This excellent video by Physics Girl breaks down some of the misconceptions about what we programmers actually do and why we do what we do, with a focus on women and femme people in the field. I could relate especially to the discussion about it being very much about enjoying problem solving.
These snippets are my attempt to save and organize various bits of code, best practices, and resources relating to web development and design. They also function as a to do list of sorts, for things I want to implement in my own code, but haven’t yet. The concept is inspired by Jeremy Keith’s links and CSS-Tricks, among other things. Enjoy.
Stencil is a compiler that generates Web Components (more specifically, Custom Elements). Stencil combines the best concepts of the most popular frameworks into a simple build-time tool.
Stencil takes features such as
- Virtual DOM
- Async rendering (inspired by React Fiber)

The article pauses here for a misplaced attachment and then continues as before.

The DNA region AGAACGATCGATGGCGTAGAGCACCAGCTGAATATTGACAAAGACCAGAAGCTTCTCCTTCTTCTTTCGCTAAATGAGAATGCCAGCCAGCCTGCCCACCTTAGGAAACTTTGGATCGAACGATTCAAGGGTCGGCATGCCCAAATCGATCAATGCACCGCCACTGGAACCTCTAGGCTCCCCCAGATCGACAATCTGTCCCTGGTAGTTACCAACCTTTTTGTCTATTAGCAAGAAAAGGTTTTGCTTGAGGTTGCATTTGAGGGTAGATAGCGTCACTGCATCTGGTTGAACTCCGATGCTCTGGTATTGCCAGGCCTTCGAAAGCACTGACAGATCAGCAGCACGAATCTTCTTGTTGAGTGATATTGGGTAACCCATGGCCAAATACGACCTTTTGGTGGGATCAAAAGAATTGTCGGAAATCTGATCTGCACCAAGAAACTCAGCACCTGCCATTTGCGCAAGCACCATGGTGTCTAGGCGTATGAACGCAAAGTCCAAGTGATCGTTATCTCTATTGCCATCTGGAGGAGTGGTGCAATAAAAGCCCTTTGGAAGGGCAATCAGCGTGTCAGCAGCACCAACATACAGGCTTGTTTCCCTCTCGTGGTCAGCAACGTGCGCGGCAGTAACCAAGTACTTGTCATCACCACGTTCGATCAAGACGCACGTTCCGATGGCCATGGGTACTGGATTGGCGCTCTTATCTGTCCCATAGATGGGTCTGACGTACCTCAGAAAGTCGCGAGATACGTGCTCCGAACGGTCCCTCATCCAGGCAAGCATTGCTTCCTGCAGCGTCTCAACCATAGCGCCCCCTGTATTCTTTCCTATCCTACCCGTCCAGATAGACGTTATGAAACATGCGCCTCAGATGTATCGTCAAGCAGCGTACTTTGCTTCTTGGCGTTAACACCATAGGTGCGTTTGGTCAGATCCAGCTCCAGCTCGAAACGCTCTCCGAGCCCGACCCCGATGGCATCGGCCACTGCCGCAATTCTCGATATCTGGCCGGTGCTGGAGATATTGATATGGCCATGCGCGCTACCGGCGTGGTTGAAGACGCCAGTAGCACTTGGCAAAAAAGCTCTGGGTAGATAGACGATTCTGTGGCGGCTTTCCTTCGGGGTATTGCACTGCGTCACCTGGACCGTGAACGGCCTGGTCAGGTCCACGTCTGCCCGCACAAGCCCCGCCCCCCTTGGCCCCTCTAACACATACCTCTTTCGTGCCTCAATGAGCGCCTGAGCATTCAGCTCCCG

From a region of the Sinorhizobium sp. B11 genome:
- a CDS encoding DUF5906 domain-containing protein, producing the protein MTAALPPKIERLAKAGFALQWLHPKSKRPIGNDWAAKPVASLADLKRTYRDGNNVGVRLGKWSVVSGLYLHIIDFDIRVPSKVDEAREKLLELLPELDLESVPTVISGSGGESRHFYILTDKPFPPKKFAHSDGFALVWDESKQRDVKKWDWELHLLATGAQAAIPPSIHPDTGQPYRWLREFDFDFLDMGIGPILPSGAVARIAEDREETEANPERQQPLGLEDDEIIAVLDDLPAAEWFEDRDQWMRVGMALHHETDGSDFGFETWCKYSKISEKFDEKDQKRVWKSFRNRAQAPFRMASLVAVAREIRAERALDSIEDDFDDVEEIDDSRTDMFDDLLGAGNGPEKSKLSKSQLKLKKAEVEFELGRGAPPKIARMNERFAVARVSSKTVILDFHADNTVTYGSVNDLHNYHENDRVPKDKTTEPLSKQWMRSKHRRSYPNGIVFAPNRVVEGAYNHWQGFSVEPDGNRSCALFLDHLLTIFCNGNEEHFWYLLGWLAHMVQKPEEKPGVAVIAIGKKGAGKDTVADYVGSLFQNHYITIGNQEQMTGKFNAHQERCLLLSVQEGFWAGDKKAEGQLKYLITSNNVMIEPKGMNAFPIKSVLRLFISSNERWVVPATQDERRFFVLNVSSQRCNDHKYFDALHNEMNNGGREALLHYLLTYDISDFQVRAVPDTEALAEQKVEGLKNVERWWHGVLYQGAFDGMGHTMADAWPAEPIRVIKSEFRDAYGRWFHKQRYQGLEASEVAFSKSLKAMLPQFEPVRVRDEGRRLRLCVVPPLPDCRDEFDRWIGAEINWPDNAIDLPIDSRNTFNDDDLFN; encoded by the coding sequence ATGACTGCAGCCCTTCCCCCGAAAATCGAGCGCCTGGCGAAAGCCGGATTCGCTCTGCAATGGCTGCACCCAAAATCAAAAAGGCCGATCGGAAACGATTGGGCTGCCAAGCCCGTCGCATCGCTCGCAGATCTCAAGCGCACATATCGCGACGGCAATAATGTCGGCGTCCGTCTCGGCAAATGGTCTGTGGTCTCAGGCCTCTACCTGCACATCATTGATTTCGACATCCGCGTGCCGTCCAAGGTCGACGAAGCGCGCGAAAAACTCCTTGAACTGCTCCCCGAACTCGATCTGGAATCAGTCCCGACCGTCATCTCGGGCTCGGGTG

- Reactive data-binding
and then generates standards-based Web Components with these features baked in.
There’s something appealing about the roundness of this font, especially at heavier weights.
This is a great resource that lists which ServiceWorker features are supported by which major browsers.
A great discussion thread at the Web Incubator Community Group on creating a standardized way requesting that the browser lazy load images.
- If you are looking for performance, don’t use frameworks. Period.
- At the end of the day, DOM is slow.
- Repaints and reflows are even slower.
- Whatever performance you get out of your app, repaints and reflows are still going to be the last remaining bottleneck.
- Keep the number of DOM nodes down.
- Cache created DOM nodes, and use them as a pool of pre-assembled elements you can put back in the page as needed.
- Logging the timings in IE/Edge console is unreliable because the developer tools have a noticeable performance hit.
- Measure! Always measure performance first, then only fix the issues you’ve reliably identified.